International English

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spot
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Joined: Tue Apr 19, 2005 5:19 pm
Location: Brigstowe

International English

Post by spot »

I know just how the anonymous Englishman feels.Monsieur Nerriere is a retired French businessman who one day in the course of his work made a fascinating observation.

In a meeting with colleagues from around the world, including an Englishman, a Korean and a Brazilian, he noticed that he and the other non-native English speakers were communicating in a form of English that was completely comprehensible to them, but which left the Englishman nonplussed.

He, Jean-Paul Nerriere, could talk to the Korean and the Brazilian in this neo-language, and they could understand each other perfectly.

But the Englishman was left out because his language was too subtle, too full of meaning that could not be grasped by the others.

BBC NEWS | Programmes | From Our Own Correspondent | New lingua franca upsets French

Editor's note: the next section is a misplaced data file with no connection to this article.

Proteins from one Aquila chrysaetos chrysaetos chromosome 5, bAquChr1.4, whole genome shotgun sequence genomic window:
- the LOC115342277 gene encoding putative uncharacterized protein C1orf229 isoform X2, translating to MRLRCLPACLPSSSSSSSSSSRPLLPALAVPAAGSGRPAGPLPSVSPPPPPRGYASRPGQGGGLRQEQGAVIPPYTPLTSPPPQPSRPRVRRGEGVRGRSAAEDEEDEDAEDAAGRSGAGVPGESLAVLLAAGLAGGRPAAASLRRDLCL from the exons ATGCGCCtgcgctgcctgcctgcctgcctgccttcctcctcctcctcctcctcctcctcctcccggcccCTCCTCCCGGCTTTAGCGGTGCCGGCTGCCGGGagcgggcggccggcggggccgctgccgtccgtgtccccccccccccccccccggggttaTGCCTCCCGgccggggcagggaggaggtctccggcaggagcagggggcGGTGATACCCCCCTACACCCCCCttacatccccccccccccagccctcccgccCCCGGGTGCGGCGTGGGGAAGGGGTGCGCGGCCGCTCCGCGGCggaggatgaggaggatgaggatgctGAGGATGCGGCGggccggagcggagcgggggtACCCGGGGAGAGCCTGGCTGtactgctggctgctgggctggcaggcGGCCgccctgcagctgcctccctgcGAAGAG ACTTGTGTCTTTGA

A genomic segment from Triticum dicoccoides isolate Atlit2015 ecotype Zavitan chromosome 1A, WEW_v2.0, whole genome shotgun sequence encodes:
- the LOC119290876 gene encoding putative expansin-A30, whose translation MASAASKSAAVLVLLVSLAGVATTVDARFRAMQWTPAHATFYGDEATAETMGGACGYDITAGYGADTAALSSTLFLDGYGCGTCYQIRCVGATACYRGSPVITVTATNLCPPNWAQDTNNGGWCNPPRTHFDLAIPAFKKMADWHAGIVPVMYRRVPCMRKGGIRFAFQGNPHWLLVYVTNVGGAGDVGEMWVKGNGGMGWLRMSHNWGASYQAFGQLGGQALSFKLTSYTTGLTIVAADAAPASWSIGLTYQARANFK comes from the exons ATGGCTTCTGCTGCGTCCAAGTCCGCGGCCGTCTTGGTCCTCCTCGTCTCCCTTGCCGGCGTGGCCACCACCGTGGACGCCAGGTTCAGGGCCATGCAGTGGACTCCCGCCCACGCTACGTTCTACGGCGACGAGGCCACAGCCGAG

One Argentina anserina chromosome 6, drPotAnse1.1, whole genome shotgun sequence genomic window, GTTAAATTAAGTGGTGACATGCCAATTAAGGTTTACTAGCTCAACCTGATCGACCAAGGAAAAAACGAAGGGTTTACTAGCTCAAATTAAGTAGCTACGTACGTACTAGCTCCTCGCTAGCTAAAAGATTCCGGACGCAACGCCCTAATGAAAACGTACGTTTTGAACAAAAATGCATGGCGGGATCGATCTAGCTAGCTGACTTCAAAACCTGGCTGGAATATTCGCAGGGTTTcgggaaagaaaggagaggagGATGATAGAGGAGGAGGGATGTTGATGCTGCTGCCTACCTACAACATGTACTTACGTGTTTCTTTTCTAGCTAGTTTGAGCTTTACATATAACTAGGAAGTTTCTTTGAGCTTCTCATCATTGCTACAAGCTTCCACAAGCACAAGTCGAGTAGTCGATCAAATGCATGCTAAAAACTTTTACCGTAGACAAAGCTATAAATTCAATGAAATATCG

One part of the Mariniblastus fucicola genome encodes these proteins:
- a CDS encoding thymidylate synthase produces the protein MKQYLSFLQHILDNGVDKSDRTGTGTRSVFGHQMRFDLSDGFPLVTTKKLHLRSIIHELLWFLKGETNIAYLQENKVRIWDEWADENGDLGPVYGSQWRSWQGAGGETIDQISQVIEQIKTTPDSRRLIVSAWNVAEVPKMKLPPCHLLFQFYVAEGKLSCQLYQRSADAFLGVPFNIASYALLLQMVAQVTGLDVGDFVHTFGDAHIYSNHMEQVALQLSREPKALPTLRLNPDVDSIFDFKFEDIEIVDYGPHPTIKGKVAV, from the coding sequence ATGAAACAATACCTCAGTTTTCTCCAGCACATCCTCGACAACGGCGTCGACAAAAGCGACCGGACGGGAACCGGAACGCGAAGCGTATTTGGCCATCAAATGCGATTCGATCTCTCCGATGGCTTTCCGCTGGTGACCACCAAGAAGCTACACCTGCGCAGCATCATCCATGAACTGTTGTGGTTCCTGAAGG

Nullius in verba|||||||||||
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K.Snyder
Posts: 10253
Joined: Thu Mar 24, 2005 2:05 pm

International English

Post by K.Snyder »

Personally, I sympathise greatly with defenders of the French language. I think it is true that culturally the world will be diminished if one monolithic form of discourse squashes the rest. But then I am also a realist. http://news.bbc.co.uk/2/hi/programmes/f ... 844192.stm


How soon could anyone suggest English will be the lone language of the World?

Obviously, the course of technology and resources would play the most crucial role. For instance, if the World runs out of oil sooner rather than later then the English language wouldn't progress as rapidly.:thinking:

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